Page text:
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El Chaparro Sued By EEOC For Sexual Harassment

Owner Sexually Harassed Four Servers at Greensboro Tex-Mex Restaurant, EEOC Charges

ATLANTA - El Chaparro, Inc. violated federal law when one of its male owners sexually harassed four female servers at its Greensboro, Ga., Tex-Mex restaurant, the U.S. Equal Employment Opportunity Commission (EEOC) charged in a lawsuit filed today. Although the Greensboro restaurant has closed, El Chaparro currently operates another Tex-Mex restaurant by the same name in Covington, Ga.

According to EEOC's suit, in 2013 and 2014, El Chaparro's general manager and co-owner showed the four servers pictures and videos containing sexual images, talked about the servers' sex lives, and showed the servers shirtless photos of himself on a regular, sometimes daily, basis. The servers complained about the sexual harassment to the restaurant's co-owner, but the company failed to take any action to stop the harassment. The four women are no longer employed by El Chaparro.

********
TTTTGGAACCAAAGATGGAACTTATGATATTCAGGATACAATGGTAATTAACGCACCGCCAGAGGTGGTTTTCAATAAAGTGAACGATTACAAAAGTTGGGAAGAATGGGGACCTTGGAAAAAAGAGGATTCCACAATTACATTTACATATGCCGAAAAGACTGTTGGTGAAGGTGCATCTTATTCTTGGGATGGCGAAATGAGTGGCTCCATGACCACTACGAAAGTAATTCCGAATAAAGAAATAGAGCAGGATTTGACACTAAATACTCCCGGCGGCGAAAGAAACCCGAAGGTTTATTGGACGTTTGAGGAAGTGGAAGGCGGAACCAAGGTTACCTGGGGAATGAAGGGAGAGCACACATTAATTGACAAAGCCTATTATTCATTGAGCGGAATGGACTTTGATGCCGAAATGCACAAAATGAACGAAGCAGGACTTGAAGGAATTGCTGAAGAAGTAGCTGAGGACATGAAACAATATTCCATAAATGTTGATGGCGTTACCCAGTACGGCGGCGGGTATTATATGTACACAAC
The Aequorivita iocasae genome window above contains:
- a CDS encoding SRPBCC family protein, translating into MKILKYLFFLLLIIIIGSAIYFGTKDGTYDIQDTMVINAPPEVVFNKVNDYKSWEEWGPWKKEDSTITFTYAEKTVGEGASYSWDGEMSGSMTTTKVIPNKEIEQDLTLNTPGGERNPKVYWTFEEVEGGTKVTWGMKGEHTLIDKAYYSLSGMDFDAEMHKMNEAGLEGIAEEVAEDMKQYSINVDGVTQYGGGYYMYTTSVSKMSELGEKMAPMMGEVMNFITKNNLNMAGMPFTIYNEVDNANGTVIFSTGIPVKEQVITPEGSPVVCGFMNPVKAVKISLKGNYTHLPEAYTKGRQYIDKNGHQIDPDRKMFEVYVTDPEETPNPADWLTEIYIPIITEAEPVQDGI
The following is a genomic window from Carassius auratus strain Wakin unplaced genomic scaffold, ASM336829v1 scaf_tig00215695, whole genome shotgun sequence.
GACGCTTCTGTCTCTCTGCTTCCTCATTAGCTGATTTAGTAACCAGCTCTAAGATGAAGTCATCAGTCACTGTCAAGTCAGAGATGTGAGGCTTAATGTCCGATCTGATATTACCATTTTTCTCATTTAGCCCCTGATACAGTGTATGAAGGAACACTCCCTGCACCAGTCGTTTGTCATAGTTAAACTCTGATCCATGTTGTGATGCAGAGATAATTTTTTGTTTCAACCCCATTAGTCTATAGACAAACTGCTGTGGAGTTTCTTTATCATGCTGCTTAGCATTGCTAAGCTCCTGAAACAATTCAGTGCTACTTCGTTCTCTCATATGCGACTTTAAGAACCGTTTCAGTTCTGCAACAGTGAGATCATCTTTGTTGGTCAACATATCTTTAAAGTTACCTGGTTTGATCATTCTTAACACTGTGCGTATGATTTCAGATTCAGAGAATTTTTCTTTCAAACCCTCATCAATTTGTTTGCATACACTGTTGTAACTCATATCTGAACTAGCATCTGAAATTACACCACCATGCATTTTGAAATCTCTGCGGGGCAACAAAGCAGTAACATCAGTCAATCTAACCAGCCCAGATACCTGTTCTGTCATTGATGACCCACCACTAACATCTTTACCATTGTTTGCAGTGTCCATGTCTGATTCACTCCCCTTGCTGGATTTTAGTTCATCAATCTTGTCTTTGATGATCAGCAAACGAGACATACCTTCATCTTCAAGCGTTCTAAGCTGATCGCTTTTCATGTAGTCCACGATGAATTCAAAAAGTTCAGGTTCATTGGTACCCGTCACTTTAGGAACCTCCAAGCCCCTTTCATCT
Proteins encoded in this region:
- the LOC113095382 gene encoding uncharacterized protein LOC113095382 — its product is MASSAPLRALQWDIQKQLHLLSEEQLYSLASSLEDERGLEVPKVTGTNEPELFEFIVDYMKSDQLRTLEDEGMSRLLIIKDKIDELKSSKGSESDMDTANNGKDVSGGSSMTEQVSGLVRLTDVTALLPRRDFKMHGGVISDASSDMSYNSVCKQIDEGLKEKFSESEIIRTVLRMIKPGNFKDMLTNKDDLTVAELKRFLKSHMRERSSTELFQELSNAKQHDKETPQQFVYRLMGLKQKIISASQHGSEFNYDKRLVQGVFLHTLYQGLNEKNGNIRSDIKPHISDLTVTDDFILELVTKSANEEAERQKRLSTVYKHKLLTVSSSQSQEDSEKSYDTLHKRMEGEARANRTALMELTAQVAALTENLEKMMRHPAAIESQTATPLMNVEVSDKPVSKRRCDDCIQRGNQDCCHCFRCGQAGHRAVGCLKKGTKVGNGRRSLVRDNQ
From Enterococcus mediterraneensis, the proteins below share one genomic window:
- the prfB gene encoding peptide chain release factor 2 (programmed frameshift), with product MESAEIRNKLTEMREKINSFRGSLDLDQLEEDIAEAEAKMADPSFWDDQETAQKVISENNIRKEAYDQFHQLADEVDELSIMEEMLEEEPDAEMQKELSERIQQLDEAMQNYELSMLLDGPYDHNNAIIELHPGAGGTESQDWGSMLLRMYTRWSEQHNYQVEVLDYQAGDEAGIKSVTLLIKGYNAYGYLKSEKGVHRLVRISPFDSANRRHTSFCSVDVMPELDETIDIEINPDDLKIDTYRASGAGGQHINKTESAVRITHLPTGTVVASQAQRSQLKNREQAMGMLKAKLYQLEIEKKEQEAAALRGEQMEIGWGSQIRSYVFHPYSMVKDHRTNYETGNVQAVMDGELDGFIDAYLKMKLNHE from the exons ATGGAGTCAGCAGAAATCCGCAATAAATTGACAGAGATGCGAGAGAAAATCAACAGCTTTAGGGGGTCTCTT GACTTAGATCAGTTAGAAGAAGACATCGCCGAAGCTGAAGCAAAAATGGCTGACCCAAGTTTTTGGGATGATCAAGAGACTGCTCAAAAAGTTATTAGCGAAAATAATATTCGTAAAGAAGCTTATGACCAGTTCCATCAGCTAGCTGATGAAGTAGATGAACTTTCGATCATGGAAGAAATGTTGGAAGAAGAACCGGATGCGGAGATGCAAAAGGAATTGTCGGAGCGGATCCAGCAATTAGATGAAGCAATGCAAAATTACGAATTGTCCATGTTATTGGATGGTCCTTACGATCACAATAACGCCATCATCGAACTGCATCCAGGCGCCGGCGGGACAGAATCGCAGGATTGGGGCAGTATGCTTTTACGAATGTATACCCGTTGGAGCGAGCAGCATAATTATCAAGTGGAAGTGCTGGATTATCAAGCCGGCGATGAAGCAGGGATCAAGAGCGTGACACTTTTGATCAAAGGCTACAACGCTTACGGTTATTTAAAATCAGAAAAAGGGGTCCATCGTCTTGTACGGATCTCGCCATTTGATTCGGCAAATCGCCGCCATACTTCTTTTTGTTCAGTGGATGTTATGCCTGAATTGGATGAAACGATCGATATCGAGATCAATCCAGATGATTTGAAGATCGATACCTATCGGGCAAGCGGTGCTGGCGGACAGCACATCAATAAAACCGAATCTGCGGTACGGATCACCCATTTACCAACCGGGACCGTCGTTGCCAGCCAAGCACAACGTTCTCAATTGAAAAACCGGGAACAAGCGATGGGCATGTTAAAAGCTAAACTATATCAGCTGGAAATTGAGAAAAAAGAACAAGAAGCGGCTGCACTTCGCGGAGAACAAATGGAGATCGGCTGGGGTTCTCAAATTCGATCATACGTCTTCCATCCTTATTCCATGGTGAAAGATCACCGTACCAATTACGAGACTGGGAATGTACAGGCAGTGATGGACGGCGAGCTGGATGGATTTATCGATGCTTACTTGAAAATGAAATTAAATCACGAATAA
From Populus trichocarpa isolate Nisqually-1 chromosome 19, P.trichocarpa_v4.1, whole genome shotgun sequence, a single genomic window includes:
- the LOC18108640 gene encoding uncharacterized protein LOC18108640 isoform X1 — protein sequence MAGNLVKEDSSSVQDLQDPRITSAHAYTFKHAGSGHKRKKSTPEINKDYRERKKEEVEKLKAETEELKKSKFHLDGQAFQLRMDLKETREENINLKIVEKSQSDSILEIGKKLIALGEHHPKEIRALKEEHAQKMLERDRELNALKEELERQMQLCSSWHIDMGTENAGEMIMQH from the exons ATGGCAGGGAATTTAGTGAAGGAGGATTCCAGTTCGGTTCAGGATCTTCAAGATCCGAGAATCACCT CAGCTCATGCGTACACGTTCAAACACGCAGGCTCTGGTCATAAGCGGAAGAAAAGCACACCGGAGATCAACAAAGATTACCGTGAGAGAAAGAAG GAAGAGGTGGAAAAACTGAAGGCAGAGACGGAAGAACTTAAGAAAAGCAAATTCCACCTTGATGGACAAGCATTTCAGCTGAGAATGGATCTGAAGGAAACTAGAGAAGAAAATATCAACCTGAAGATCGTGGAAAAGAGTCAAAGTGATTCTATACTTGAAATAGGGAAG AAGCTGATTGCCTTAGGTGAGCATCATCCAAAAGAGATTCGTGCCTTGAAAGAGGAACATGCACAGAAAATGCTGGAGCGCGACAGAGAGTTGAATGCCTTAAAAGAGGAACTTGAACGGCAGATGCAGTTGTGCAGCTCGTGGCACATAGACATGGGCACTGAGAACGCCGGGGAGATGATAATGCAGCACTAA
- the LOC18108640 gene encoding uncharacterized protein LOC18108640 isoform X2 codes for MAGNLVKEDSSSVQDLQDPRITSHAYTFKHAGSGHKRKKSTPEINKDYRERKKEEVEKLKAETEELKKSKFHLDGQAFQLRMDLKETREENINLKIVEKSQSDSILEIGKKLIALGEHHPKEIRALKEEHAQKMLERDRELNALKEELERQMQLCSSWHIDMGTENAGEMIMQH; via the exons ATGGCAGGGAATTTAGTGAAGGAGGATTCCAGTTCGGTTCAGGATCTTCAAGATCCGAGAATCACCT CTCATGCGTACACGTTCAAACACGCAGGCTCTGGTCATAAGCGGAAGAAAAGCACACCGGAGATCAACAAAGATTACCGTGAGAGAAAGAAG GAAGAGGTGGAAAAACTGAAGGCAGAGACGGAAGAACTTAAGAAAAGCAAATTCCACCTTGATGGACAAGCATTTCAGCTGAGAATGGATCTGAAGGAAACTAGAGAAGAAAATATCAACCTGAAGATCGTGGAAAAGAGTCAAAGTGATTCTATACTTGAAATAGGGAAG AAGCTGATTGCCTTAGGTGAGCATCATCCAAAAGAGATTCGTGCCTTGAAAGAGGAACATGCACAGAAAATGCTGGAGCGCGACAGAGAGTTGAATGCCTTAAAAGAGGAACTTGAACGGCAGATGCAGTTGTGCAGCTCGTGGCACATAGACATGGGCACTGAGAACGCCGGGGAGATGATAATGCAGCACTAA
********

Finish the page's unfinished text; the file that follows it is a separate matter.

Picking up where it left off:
These alleged actions violate Title VII of the Civil Rights Act of 1964, which prohibits employers from discriminating against employees based on sex, including by subjecting them to a sexually hostile work environment. EEOC filed suit (EEOC v. El Chaparro, Inc., Civil Action No. 1:16-cv-4118-RWS-CMS) in U.S. District Court for the Northern District of Georgia, Atlanta Division, after first attempting to reach a pre-litigation settlement through its conciliation process. EEOC is seeking compensatory and punitive damages for the former servers, as well as injunctive relief designed to prevent future discrimination.

"Sexual harassment in the restaurant industry is a form of misconduct that, unfortunately, EEOC sees regularly," said Bernice Williams-Kimbrough, district director for EEOC's Atlanta District Office. "The fact that it was a proprietor of the restaurant who allegedly subjected the four servers to sexual harassment makes the conduct even more intolerable."

EEOC is responsible for enforcing federal laws against employment discrimination. Further information is available at